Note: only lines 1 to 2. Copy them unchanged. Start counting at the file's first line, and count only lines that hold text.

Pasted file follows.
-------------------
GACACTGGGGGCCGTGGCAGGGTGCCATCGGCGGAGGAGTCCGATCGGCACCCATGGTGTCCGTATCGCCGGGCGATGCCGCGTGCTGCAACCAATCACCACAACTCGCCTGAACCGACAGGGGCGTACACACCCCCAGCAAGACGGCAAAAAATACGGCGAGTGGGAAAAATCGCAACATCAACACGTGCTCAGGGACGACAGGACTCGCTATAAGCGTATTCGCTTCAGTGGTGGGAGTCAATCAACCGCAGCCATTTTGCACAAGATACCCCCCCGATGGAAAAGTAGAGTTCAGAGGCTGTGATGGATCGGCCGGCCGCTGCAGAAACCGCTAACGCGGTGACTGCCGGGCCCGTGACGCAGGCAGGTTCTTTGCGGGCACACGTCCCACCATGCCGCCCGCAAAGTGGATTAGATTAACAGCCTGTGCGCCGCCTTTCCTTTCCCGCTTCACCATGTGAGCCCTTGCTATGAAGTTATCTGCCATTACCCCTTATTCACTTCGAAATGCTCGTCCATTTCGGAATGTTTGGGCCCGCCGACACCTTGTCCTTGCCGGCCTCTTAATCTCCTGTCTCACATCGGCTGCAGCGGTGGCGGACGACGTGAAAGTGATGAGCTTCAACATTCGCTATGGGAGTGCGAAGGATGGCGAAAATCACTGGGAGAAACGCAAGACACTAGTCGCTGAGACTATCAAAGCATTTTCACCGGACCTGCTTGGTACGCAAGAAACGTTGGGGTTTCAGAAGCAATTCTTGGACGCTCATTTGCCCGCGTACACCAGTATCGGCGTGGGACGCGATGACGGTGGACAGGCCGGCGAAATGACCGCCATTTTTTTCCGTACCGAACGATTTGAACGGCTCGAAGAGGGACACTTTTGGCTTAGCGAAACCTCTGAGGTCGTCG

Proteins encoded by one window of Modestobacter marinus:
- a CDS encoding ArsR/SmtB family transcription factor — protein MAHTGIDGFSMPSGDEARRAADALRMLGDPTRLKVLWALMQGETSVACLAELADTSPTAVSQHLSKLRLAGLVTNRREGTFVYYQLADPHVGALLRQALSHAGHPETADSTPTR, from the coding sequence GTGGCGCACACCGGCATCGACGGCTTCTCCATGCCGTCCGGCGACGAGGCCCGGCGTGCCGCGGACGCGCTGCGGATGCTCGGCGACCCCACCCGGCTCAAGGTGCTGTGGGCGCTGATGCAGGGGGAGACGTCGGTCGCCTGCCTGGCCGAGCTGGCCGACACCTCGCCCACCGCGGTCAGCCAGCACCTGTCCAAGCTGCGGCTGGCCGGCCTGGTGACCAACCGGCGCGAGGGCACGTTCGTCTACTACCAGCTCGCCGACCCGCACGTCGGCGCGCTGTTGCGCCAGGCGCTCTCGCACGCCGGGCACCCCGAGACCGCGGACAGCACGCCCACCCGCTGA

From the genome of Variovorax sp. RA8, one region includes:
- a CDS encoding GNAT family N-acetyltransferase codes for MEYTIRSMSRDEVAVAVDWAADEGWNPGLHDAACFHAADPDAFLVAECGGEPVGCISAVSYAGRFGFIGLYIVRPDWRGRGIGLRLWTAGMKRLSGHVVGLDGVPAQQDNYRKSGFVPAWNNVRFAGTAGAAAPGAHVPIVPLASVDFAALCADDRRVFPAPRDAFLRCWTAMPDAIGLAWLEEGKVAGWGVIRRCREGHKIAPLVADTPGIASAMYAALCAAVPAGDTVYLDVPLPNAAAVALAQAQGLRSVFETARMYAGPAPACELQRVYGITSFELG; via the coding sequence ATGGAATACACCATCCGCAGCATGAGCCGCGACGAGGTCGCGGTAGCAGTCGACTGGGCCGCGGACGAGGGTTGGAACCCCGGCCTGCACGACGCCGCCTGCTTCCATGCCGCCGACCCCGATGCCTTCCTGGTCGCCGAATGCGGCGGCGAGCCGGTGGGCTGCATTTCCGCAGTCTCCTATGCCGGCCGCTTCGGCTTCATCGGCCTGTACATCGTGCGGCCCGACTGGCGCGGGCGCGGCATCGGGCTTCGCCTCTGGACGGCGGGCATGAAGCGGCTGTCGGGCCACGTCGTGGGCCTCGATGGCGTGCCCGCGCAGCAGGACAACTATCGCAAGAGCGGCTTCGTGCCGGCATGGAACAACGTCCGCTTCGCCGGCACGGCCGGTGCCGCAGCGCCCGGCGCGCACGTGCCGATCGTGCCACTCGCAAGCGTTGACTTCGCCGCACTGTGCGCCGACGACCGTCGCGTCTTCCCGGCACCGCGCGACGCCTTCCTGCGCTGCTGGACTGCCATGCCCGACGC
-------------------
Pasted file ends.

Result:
GACACTGGGGGCCGTGGCAGGGTGCCATCGGCGGAGGAGTCCGATCGGCACCCATGGTGTCCGTATCGCCGGGCGATGCCGCGTGCTGCAACCAATCACCACAACTCGCCTGAACCGACAGGGGCGTACACACCCCCAGCAAGACGGCAAAAAATACGGCGAGTGGGAAAAATCGCAACATCAACACGTGCTCAGGGACGACAGGACTCGCTATAAGCGTATTCGCTTCAGTGGTGGGAGTCAATCAACCGCAGCCATTTTGCACAAGATACCCCCCCGATGGAAAAGTAGAGTTCAGAGGCTGTGATGGATCGGCCGGCCGCTGCAGAAACCGCTAACGCGGTGACTGCCGGGCCCGTGACGCAGGCAGGTTCTTTGCGGGCACACGTCCCACCATGCCGCCCGCAAAGTGGATTAGATTAACAGCCTGTGCGCCGCCTTTCCTTTCCCGCTTCACCATGTGAGCCCTTGCTATGAAGTTATCTGCCATTACCCCTTATTCACTTCGAAATGCTCGTCCATTTCGGAATGTTTGGGCCCGCCGACACCTTGTCCTTGCCGGCCTCTTAATCTCCTGTCTCACATCGGCTGCAGCGGTGGCGGACGACGTGAAAGTGATGAGCTTCAACATTCGCTATGGGAGTGCGAAGGATGGCGAAAATCACTGGGAGAAACGCAAGACACTAGTCGCTGAGACTATCAAAGCATTTTCACCGGACCTGCTTGGTACGCAAGAAACGTTGGGGTTTCAGAAGCAATTCTTGGACGCTCATTTGCCCGCGTACACCAGTATCGGCGTGGGACGCGATGACGGTGGACAGGCCGGCGAAATGACCGCCATTTTTTTCCGTACCGAACGATTTGAACGGCTCGAAGAGGGACACTTTTGGCTTAGCGAAACCTCTGAGGTCGTCG

Proteins encoded by one window of Modestobacter marinus: